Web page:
Rollin’s writings have spawned a number of critics, who can be classified into three groups. Most have focused on element a), his claim that genetic engineering is acceptable in cases where the welfare of animals is not compromised. For this first group of critics any kind of genetic engineering is said to violate “species integrity” or the “dignity of the creature” [2, 5, 30]. Some of these critics (the second group) have followed Rollin’s use of the term telos to describe the genetic basis of species-characteristic proclivities and drives, but have argued that it would be wrong to alter telos [8, 15]. Thus the key philosophical problem for this group of critics has been to express the basis for their objection in persuasive terms, and various linguistic innovations characterize their attempts. Of course it would be possible to argue that the “yuck factor” response is itself a morally sound argument, and this strategy represents the second and smallest group of respondents . Critics in a final group (the third group) do not object to genetic engineering as such, but have questioned whether Rollin has characterized the sense in which an animal can be made worse off too narrowly [1, 3, 11, 34], and blind chickens might be a case in point. Are blind chickens “worse off” than sighted ones? We can consider each type of criticism in turn to see whether the conundrum is addressed.
Rollin’s Critics: Against Genetically Engineered Animals
Critics in the first group argue that genetic engineering of animals is intrinsically wrong and have sought some form of argument that at least mimics a Kantian categorical imperative. In this respect, they are making a philosophical argument that parallels the animal rights approach in animal ethics, but the authors I have cited above all appear to recognize that it is not an individual creature that is harmed by blind chicken strategies or modifications of telos, and that to the contrary, the individual animals are better off than they otherwise might be. As such, the “dignity of the creature” noted by Balzer, Rippe and Schaber is dignity in an abstract sense (see also , or perhaps it is the integrity of the animal that is being affected adversely [26, 38]. Rob De Vries  has undertaken a careful analysis of the way that the term ‘animal integrity’ has been applied to the evaluation of genetic engineering. His analysis shows that for authors who use these terms, ‘dignity’, ‘integrity’ or ‘telos’ must be regarded as something characteristic of species or kinds, perhaps as articulated in the genome, and understood as capable of being harmed or disrespected even in cases where the individual is benefited.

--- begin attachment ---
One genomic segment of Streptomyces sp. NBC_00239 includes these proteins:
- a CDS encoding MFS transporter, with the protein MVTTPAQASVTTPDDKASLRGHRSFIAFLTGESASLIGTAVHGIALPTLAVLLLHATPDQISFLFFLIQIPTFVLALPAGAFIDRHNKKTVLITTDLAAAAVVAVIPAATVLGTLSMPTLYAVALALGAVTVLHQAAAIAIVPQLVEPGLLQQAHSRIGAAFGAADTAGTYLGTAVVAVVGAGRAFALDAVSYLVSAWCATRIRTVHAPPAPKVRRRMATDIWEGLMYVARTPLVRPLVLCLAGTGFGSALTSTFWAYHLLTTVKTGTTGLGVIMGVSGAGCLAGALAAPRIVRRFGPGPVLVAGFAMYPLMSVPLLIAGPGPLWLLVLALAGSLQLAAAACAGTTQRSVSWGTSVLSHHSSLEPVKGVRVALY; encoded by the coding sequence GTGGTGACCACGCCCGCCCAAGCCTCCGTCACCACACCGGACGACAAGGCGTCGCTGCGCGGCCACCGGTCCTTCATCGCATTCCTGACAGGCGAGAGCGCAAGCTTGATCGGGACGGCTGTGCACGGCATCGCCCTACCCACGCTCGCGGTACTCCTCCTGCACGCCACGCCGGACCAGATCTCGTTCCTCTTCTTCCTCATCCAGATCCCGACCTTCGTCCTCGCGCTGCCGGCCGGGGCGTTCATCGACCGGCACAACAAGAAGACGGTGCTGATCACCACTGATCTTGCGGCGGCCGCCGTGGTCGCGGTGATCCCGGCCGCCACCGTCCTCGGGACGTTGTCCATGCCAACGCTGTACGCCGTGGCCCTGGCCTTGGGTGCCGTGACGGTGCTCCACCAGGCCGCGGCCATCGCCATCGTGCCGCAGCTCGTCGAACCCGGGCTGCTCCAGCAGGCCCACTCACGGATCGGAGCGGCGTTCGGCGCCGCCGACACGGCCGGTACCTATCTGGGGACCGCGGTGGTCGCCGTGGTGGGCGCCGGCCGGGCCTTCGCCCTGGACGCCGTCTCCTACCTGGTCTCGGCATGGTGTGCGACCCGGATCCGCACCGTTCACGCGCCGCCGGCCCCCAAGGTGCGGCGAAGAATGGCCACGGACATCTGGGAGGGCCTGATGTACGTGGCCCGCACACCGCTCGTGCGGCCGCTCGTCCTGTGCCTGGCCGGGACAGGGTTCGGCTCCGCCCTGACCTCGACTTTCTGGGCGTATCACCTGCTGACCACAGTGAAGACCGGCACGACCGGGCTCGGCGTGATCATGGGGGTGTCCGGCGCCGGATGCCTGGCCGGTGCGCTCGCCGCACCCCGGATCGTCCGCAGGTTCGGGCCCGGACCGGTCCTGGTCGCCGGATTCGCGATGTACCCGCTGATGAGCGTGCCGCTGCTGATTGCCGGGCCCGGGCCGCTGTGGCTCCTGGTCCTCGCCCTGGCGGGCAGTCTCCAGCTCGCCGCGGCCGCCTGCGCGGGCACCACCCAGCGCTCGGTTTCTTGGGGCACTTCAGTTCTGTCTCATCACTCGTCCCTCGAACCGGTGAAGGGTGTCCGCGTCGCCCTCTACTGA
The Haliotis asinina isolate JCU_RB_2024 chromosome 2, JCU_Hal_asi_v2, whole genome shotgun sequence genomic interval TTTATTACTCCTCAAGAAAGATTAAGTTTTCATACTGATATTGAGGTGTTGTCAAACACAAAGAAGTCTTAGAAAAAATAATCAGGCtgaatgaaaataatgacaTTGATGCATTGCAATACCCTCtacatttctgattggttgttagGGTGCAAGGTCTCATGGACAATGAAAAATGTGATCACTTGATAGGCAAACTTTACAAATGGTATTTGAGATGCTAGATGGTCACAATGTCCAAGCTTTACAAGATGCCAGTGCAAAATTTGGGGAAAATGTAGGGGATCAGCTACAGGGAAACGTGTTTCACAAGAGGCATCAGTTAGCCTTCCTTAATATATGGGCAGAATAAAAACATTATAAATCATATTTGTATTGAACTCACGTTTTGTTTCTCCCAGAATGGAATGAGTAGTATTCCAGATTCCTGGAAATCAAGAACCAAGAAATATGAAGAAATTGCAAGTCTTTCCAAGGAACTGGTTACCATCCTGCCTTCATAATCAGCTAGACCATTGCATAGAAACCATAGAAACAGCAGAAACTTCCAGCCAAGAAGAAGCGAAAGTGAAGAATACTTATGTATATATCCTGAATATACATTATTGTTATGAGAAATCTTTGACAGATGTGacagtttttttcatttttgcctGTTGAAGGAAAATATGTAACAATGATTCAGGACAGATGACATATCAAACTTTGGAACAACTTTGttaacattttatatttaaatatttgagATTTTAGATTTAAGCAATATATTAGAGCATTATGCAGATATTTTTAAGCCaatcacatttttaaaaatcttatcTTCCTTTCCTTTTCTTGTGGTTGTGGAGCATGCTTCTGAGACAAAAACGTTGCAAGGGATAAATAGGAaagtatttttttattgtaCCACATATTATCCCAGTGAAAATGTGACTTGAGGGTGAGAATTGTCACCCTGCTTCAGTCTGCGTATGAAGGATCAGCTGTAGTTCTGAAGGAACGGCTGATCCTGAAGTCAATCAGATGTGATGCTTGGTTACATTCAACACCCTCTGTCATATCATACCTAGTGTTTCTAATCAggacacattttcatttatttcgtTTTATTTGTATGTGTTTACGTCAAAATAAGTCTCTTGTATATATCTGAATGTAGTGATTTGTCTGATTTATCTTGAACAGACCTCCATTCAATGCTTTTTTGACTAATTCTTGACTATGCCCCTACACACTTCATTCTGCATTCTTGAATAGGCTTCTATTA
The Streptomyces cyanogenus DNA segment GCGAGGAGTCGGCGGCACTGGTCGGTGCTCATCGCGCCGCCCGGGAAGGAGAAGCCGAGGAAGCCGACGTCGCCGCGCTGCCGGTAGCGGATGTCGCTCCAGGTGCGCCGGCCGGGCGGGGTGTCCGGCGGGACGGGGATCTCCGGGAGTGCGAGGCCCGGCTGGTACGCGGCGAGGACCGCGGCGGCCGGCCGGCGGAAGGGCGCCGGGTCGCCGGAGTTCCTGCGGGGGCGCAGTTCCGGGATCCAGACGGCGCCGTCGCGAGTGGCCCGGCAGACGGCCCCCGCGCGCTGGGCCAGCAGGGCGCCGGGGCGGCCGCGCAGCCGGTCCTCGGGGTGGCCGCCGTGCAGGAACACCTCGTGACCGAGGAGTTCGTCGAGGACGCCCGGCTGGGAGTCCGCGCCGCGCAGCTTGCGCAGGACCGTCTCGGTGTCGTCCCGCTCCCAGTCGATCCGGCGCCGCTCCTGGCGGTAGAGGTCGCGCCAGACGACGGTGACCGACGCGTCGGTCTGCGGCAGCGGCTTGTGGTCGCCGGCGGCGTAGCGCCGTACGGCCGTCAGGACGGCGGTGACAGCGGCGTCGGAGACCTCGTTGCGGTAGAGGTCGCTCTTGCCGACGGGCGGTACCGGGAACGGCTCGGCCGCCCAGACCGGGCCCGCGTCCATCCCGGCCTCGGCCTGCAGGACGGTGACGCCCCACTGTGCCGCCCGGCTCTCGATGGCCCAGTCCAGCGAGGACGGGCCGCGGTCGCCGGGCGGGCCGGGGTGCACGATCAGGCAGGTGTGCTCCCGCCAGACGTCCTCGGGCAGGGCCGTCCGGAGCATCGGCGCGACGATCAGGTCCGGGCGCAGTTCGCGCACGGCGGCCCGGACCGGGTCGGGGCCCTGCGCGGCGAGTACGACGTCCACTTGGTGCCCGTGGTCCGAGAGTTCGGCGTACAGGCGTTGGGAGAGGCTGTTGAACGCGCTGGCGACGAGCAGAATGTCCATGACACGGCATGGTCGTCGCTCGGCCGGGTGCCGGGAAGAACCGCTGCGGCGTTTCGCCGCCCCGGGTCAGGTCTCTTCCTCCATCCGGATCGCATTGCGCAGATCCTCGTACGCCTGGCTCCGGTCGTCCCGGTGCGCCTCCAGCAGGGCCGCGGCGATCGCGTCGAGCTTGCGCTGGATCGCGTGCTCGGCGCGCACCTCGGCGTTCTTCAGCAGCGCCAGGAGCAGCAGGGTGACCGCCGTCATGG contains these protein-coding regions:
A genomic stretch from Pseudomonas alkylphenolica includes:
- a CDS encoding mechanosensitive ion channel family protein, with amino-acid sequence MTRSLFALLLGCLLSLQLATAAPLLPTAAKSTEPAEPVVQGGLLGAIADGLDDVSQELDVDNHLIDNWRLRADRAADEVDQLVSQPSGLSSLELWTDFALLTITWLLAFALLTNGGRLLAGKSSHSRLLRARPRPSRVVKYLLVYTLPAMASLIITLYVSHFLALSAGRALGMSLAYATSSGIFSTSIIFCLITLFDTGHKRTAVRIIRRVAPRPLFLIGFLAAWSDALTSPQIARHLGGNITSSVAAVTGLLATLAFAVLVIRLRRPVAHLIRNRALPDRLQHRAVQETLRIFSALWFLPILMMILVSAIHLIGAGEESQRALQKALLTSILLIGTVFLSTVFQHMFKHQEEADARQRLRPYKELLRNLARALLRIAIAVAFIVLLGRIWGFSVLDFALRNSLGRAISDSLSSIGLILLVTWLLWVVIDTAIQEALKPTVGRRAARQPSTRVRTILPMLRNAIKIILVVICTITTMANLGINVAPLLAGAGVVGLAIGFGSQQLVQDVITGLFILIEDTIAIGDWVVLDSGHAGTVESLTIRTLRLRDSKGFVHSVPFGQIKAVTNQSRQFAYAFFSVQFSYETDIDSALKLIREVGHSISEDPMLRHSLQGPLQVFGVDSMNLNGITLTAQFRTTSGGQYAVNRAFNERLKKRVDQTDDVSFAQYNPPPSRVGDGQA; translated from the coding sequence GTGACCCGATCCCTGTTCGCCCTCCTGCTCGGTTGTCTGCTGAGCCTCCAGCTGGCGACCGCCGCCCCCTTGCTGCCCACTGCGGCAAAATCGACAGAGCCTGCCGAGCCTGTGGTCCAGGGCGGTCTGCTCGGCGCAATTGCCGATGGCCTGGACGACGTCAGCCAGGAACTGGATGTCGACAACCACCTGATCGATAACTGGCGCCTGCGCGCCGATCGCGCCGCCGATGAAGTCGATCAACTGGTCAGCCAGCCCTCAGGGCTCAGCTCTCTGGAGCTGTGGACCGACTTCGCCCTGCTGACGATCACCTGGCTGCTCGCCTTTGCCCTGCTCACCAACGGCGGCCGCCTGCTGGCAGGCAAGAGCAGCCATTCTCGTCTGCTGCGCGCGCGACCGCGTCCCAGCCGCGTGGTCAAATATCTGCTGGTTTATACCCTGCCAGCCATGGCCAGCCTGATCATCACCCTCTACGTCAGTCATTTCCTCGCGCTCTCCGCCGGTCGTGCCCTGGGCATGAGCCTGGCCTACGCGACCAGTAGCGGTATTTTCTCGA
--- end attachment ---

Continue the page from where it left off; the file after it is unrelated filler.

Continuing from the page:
In examining whether the tests De Vries notes can be met in a coherent manner it is worth following out the animal rights logic in a bit more detail. As noted already, it is unlikely that blind hens will win any endorsements from Tom Regan, yet the problem lies not with the fact that they less capable than sighted chickens. Any chicken kept in a cage will violate Regan’s ethic of animal rights. What would a rights theorist say about the comparison between blind and sighted hens in egg production? Both cases violate rights, but isn’t it a worse offense to inflict suffering on top of that? One general problem in applying rights theory to production disease is that the theoretical commitments of the rights view are so firmly opposed to the very idea of animal production that they seem wholly inapplicable to the ethics of making the best of a bad situation. But the blind chicken problem is not simply eliciting the intuition that keeping chickens in crowded environments is wrong. It is the further intuition that making the best of a bad situation (from the standpoint of the animal’s subjective experience) is actually the wrong thing to do. This means that considerations relevant to species or kinds would override the rights of actual animals (i.e., the individuals who instantiate those species or kinds), and this is something that Regan has argued against time and time again [19, 20].